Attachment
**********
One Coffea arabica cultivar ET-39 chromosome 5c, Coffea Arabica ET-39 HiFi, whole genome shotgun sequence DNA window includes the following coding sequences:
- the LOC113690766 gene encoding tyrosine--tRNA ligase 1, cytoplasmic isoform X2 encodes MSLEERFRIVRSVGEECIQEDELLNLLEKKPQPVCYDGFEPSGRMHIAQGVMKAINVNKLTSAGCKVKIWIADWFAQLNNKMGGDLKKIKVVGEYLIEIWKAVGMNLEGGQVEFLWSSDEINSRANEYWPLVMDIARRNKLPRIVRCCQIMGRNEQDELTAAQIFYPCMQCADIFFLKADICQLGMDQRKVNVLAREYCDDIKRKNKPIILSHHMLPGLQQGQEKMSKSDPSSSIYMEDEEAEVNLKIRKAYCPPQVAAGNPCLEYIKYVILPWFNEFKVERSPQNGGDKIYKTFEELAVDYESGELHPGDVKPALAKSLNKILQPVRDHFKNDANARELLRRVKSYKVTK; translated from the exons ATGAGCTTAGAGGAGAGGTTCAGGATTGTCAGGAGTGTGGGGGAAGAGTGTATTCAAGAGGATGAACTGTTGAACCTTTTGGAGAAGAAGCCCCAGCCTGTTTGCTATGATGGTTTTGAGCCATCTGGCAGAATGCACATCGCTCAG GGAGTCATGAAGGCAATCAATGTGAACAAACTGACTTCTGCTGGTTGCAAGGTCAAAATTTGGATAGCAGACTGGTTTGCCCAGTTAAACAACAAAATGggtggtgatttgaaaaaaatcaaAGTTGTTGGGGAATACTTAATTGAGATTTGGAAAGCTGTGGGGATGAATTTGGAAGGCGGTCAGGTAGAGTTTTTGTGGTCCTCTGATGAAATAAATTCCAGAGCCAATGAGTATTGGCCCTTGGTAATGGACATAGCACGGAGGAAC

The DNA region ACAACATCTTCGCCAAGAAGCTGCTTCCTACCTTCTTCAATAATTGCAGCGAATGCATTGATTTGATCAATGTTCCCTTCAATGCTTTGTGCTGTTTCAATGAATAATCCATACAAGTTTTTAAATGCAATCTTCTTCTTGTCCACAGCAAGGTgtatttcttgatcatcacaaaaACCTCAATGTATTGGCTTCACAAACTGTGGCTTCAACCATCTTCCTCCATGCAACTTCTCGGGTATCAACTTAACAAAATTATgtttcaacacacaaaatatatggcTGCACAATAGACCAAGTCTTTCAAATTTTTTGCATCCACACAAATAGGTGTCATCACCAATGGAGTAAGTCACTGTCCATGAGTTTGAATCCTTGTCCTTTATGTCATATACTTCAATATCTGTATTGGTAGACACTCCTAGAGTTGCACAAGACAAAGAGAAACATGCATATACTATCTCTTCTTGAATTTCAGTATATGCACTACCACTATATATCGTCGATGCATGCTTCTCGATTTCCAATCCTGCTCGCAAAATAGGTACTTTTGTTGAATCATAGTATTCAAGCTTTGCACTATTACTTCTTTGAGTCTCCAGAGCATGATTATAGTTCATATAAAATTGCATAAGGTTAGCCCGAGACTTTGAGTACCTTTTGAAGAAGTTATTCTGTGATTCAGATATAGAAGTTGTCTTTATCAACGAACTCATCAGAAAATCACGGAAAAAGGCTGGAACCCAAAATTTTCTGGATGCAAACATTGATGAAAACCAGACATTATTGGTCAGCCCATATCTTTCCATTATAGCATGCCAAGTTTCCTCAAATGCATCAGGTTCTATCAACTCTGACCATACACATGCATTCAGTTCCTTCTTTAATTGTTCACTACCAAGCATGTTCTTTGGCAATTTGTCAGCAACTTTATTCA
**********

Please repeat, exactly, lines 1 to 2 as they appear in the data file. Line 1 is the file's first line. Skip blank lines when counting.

One Coffea arabica cultivar ET-39 chromosome 5c, Coffea Arabica ET-39 HiFi, whole genome shotgun sequence DNA window includes the following coding sequences:
- the LOC113690766 gene encoding tyrosine--tRNA ligase 1, cytoplasmic isoform X2 encodes MSLEERFRIVRSVGEECIQEDELLNLLEKKPQPVCYDGFEPSGRMHIAQGVMKAINVNKLTSAGCKVKIWIADWFAQLNNKMGGDLKKIKVVGEYLIEIWKAVGMNLEGGQVEFLWSSDEINSRANEYWPLVMDIARRNKLPRIVRCCQIMGRNEQDELTAAQIFYPCMQCADIFFLKADICQLGMDQRKVNVLAREYCDDIKRKNKPIILSHHMLPGLQQGQEKMSKSDPSSSIYMEDEEAEVNLKIRKAYCPPQVAAGNPCLEYIKYVILPWFNEFKVERSPQNGGDKIYKTFEELAVDYESGELHPGDVKPALAKSLNKILQPVRDHFKNDANARELLRRVKSYKVTK; translated from the exons ATGAGCTTAGAGGAGAGGTTCAGGATTGTCAGGAGTGTGGGGGAAGAGTGTATTCAAGAGGATGAACTGTTGAACCTTTTGGAGAAGAAGCCCCAGCCTGTTTGCTATGATGGTTTTGAGCCATCTGGCAGAATGCACATCGCTCAG GGAGTCATGAAGGCAATCAATGTGAACAAACTGACTTCTGCTGGTTGCAAGGTCAAAATTTGGATAGCAGACTGGTTTGCCCAGTTAAACAACAAAATGggtggtgatttgaaaaaaatcaaAGTTGTTGGGGAATACTTAATTGAGATTTGGAAAGCTGTGGGGATGAATTTGGAAGGCGGTCAGGTAGAGTTTTTGTGGTCCTCTGATGAAATAAATTCCAGAGCCAATGAGTATTGGCCCTTGGTAATGGACATAGCACGGAGGAAC